Is Chris Christie Too Fat to Be the Next Governor of New Jersey?

For weeks, New Jersey Gov. Jon Corzine has been slyly playing up the fact that his GOP opponent Chris Christie is—how can we put it delicately?—a very big man. Unflattering photos of Christie's distinct double chin and wide frame have been a staple of Corzine's ads for weeks as he seeks reelection this year. But that's nothing compared with a recent Corzine TV ad that featured slow-motion video of Christie exiting an SUV, his girth, as The New York Times so visibly put it, moving "slowly, in several different directions at once." "Christie threw his weight around" to get out of traffic infractions, the ad says. Hint, hint.

For his part, Corzine innocently swears he's not playing the fat card, but it just so happens that as Christie's weight has gotten more notice, the gov has suddenly become a poster boy for good health. Corzine has been jogging every weekend—almost always in view of cameras—and his allies can't stop talking about how much weight he's lost since he's been governor. The only way Corzine could be more obvious is if he were to walk behind Christie and say, "Boom Baba Boom Baba," at his opponent's every step just like those old guys did to the fat kid in Stand by Me. Last week, the Press of Atlantic City asked Corzine point-blank if he thinks Christie is fat. "Am I bald?" he replied, touching his bare head. Of course, Corzine isn't the only one poking fun. Over the weekend, Christie gave an interview to the Associated Press, insisting that he's healthy and that his weight shouldn't be an issue in the campaign. AP's headline: "Christie Makes Light of Weight Issue." Clever.

The whole dust-up is so ridiculous, it's almost funny. But here's the weird thing: with Election Day just three weeks away, Christie's weight actually is starting to gain traction as a real issue in the race. A new Public Policy Polling survey out today finds that 11 percent of likely New Jersey voters believe Christie's weight is a "legitimate issue"—47 percent say it's not an issue, while 18 percent say they are "not sure." Of those polled, 19 percent say Christie's weight makes them "less likely" to vote for him, 78 percent say it makes no difference while 4 percent say it makes them "more likely." Sure, the actual number of those who admit to being concerned about Christie's weight is still statistically small, but it's still significant, especially when you consider that most people probably wouldn't openly admit that someone's weight could affect their vote—just in the same way that most folks don't own up to bias about age or race affecting their choice of candidate.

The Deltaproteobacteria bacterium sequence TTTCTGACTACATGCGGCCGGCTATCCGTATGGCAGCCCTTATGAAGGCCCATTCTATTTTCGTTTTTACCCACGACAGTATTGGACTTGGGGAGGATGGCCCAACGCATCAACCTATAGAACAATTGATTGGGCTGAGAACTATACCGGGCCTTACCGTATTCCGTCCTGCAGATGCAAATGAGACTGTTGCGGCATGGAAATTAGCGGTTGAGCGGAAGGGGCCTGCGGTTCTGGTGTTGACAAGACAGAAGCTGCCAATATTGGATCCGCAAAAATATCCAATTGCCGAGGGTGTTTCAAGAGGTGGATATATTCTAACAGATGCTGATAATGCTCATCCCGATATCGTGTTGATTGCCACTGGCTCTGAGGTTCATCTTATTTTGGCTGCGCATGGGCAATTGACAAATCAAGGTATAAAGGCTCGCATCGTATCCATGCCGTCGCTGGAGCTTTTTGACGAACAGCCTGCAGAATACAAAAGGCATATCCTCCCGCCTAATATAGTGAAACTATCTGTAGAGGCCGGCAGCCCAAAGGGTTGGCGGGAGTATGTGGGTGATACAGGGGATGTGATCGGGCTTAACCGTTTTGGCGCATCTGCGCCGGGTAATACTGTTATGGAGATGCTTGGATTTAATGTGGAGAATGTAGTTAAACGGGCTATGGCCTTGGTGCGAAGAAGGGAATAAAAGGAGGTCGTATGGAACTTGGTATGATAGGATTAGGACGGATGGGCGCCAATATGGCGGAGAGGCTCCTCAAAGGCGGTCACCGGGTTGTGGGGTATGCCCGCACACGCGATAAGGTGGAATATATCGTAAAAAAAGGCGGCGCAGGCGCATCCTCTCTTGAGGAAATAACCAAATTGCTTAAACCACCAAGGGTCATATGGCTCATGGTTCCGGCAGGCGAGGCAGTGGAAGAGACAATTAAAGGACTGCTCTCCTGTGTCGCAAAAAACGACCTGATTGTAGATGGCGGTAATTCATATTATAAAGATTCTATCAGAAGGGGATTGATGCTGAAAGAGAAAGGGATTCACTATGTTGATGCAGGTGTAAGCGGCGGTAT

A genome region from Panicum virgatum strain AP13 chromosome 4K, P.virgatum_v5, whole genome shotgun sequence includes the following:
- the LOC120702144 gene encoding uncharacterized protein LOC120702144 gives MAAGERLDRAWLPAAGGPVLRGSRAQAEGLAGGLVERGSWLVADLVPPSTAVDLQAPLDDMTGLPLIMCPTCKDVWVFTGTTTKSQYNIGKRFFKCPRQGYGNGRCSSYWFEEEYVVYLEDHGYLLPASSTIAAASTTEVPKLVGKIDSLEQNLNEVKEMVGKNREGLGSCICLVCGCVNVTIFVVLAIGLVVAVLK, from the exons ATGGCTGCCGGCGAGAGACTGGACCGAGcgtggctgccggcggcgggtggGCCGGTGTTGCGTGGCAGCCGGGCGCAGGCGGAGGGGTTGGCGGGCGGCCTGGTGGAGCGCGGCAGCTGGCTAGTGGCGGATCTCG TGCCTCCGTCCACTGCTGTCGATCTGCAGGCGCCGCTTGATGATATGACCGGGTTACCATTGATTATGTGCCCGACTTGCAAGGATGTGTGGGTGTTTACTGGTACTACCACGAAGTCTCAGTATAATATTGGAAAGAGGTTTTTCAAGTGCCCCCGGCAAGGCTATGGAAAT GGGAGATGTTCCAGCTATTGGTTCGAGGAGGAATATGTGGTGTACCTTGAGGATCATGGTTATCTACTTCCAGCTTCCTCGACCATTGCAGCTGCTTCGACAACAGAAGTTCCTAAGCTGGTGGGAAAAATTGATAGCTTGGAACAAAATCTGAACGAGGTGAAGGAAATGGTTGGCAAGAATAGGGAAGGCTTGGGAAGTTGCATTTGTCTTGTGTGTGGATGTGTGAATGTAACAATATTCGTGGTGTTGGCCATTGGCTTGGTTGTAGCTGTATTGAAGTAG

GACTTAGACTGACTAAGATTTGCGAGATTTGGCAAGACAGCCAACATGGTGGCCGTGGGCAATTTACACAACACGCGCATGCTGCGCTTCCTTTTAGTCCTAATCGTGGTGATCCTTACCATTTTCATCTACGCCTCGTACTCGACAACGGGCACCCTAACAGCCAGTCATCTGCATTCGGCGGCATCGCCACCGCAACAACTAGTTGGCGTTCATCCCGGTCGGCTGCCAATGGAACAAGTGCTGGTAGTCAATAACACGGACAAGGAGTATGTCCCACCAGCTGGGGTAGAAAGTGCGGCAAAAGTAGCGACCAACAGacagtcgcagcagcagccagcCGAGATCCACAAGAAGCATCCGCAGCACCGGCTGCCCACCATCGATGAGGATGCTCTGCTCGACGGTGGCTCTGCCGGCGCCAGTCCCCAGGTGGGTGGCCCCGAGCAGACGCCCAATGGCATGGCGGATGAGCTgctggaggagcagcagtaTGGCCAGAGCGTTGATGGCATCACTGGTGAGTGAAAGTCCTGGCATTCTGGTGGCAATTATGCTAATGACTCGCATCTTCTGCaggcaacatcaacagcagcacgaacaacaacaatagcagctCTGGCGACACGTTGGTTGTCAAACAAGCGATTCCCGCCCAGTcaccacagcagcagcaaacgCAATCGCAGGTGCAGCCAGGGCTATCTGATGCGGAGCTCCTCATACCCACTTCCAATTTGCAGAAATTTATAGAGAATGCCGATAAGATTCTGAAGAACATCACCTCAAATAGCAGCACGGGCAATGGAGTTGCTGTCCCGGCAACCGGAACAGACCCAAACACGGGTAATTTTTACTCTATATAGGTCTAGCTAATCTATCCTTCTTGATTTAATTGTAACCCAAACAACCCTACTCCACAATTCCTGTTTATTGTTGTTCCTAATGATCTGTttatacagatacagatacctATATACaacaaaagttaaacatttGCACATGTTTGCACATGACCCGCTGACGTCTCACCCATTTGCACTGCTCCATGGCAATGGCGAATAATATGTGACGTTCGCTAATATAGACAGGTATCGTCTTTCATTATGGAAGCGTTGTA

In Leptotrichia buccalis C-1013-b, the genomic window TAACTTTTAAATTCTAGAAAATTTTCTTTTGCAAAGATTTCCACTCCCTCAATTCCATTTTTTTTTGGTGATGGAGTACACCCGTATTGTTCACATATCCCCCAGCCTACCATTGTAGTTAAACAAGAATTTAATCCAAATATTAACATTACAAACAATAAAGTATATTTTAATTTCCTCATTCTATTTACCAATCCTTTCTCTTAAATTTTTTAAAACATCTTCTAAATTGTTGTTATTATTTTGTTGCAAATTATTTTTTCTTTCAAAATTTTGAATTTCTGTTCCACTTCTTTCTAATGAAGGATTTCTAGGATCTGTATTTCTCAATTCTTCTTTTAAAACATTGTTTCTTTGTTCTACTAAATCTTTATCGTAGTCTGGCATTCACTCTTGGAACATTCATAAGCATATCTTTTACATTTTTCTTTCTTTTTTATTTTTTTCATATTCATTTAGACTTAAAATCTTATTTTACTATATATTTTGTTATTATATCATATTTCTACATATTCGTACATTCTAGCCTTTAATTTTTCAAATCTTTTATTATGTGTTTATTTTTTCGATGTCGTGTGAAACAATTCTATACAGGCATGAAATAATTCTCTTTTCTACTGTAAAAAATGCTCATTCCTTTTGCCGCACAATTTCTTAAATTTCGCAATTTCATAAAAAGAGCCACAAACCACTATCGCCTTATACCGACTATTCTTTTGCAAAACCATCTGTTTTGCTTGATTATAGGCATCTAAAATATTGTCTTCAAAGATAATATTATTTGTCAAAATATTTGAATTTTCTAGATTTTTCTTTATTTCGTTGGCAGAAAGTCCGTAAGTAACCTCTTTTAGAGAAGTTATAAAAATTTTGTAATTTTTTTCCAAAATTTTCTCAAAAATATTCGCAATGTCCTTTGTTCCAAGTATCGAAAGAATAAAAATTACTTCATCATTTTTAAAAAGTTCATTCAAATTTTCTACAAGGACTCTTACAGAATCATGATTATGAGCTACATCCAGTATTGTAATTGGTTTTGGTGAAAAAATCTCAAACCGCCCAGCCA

In some ways, what Corzine is doing isn't much different than what other candidates have done to call attention to their own physical attributes. During the 2008 GOP primary, Mitt Romney often went jogging around New Hampshire, cameras in tow, playing up his youth and vigor in a tight race with John McCain, whose age was a big issue in the campaign. But will Corzine's efforts backfire? The race is already tight. According to the Public Policy poll, Christie leads Corzine by just a point, 40 percent to 39 percent. Christie seems to have settled on a strategy to push back: after months of refusing to discuss his weight, he's recently given interviews about his long struggle with obesity, a story that will no doubt resonate with many voters. Just ask Mike Huckabee, who gained national attention for his own battle with weight. But should a candidate's weight really be a factor in whether they are fit to hold public office? No doubt the issue of obesity is a big one, especially as Washington debates health-care reform. The question is whether voters will hold it against Christie that he's overweight or write off the issue as just more dirty campaigning.